Category Archives: Education

Half Empty Half Full

Regarding my blog’s tagline, Roberto said, “I certainly don’t believe we are “post” racial by any stretch of the imagination. I don’t think that term will ever be relevant in our lifetime.” I know he’s right, but I don’t want to believe it. And certainly I want to keep such a sad truth quiet. When Jesus said, “The poor you will always have with you,” I hope no poor child overheard and misunderstood.

I worry about the children—born curious, energetic, hopeful. Do we warn them about the realities of racism or tell them they can be whoever they want to be? Or both? Do we see a black child as an individual or as a member of his race? When I worked at Trenton High, I heard teachers say “Our kids can’t….” as if they were all alike and as if they needed protection. Here’s an example. A friend from Princeton, who was a graduate of Penn State and an alumni recruiter, had told me that Penn State would welcome applications from Trenton High. After I’d passed the word to the guidance department, I ran into the brother of one of my colleagues in the hall. I’d occasionally driven him to his after-school job at the Princeton Medical Center and enjoyed his easy, bright conversation. The perfect applicant! I was pitching Penn State when a white counselor passed by and overheard. He took me aside and shook his head. “We don’t encourage our students to fail.”

I think of the times I’ve held a babywhite, black, and Asian. I’ve needed to believe that that baby could succeed. The alternative is too painful. We bring babies into a world of war, injustice, and suffering. We pray they’ll be spared.

Are we making progress? I had same-day surgery at Robert Wood Johnson Hospital this week, and I can report that the aide who greeted me, took my clothes, and brought warm blankets, as well as the person who pushed my wheelchair were black men. About ten percent of the nurses who worked in pre-op and post-op were black. A medical student rotating through plastic surgery and my anesthesiologist were both black women.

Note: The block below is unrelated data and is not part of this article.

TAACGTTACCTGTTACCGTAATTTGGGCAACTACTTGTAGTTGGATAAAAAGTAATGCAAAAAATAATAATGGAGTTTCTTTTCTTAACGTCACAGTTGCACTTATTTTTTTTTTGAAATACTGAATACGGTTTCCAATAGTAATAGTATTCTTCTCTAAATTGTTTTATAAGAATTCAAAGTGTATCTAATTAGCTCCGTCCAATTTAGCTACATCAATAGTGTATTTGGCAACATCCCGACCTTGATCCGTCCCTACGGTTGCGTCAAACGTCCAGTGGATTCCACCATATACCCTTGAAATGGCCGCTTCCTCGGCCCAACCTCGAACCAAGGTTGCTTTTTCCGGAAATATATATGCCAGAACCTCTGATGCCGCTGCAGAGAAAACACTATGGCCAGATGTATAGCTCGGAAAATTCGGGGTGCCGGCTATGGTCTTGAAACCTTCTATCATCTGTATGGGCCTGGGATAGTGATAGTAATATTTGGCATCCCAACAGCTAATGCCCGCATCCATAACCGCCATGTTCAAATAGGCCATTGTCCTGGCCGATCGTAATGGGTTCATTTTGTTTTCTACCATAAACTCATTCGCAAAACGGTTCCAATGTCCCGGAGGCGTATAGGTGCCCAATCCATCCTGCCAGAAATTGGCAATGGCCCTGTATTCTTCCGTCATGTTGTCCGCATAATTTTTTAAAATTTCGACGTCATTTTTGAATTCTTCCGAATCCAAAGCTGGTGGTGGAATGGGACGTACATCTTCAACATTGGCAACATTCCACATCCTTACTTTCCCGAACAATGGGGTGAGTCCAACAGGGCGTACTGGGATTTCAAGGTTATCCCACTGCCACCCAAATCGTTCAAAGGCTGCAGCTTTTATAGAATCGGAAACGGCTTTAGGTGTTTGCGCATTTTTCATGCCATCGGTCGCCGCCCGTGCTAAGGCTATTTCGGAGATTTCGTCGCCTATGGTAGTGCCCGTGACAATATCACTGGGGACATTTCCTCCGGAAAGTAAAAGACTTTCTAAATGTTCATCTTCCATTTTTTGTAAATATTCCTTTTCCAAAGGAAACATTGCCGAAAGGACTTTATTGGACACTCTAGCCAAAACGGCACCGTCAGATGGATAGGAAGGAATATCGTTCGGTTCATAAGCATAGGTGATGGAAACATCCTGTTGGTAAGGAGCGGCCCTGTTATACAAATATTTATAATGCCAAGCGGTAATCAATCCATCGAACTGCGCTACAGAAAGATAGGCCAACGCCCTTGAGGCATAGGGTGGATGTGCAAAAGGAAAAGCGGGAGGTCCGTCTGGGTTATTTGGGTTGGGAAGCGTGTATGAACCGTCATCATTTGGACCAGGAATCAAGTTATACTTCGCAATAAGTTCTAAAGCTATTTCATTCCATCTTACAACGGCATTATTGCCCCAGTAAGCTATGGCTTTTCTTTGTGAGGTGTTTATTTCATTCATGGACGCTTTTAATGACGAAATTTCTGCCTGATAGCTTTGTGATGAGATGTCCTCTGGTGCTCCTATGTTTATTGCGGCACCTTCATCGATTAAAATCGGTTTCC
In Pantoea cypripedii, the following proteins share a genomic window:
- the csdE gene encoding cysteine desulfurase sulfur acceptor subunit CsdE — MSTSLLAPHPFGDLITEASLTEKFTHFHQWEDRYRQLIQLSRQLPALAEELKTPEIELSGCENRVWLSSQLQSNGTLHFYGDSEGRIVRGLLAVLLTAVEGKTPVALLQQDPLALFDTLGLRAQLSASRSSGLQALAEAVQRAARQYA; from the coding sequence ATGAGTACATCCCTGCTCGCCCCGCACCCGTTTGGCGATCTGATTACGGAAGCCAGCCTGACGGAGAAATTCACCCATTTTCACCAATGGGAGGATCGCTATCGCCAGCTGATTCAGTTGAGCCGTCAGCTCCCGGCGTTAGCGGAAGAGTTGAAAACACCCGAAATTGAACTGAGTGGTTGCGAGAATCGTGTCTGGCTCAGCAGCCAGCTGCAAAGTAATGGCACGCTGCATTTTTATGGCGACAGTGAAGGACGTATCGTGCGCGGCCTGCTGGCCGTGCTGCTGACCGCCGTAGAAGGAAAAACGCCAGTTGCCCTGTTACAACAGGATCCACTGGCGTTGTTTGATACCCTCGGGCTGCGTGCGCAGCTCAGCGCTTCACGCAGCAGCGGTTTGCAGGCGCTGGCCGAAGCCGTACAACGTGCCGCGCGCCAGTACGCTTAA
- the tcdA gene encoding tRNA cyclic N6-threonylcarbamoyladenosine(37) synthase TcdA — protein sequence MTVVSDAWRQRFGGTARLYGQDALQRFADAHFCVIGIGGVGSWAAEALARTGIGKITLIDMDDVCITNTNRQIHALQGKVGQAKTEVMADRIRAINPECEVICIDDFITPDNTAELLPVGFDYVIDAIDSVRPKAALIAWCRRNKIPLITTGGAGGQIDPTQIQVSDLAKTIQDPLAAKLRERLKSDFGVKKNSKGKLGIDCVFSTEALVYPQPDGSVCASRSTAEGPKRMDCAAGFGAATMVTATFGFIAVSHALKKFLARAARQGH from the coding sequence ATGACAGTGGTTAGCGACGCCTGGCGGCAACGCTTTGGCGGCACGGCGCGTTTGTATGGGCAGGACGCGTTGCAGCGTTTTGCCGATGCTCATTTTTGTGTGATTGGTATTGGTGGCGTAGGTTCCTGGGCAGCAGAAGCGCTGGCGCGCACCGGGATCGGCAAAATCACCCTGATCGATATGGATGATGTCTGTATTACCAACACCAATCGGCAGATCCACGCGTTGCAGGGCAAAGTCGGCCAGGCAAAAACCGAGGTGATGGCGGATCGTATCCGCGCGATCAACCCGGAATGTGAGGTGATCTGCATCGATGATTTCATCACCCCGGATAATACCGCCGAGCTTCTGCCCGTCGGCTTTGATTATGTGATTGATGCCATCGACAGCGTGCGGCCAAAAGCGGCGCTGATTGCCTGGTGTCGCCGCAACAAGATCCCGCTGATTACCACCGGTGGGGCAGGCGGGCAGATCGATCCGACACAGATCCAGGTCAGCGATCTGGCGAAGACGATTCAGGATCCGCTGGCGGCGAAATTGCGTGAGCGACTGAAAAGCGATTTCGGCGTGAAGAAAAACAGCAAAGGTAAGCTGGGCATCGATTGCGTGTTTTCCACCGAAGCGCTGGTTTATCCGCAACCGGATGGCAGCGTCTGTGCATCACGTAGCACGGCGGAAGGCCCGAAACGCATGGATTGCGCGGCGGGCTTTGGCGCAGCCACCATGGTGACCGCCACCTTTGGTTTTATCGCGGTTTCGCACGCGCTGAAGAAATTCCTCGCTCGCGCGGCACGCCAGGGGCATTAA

Beware the Black Box

For my first post, I’ve chosen an opinion piece I wrote in 2009 that was published in The Times of Trenton.  Although the incidents cited can no longer be called “recent,” I believe that the gist of my essay remains relevant.  Do you agree?

Beware the Black Box

I discovered the black box the night I got caught acting black. As a white liberal who knew few black people, I’d taken a job at Trenton High School. I’d find out who black people were.

I noticed they dress up. I began wearing spike heels and Sunday outfits to work. Black people are loud and demonstrative. At a party at my house, to which we’d invited Princeton friends both black and white, I showed off my new insights. When the Trenton guests arrived, late because they’d had two parties that night, I greeted them boisterously and did little shuffles with my feet in appreciation of their humor. See, I was one of them. I glanced at my other black guests for approval. Their faces were blank; the sudden silence, deafening.

Like a tourist in the foreign land of black people, I’d noticed only differences at Trenton High. I’d overlooked the modest black teachers, just as I hadn’t counted my Princeton friends as black. And I’d made other assumptions. Remembering TV footage of the freedom marches of the 1960’s, I expected black teachers to be united in their dedication to black students. They weren’t. Black teachers were just like white teachers: some worked tirelessly; others came and went with only a newspaper tucked under their arms, had their TV’s tuned to the soap operas during afternoon lessons, or threw up their hands at “these kids.”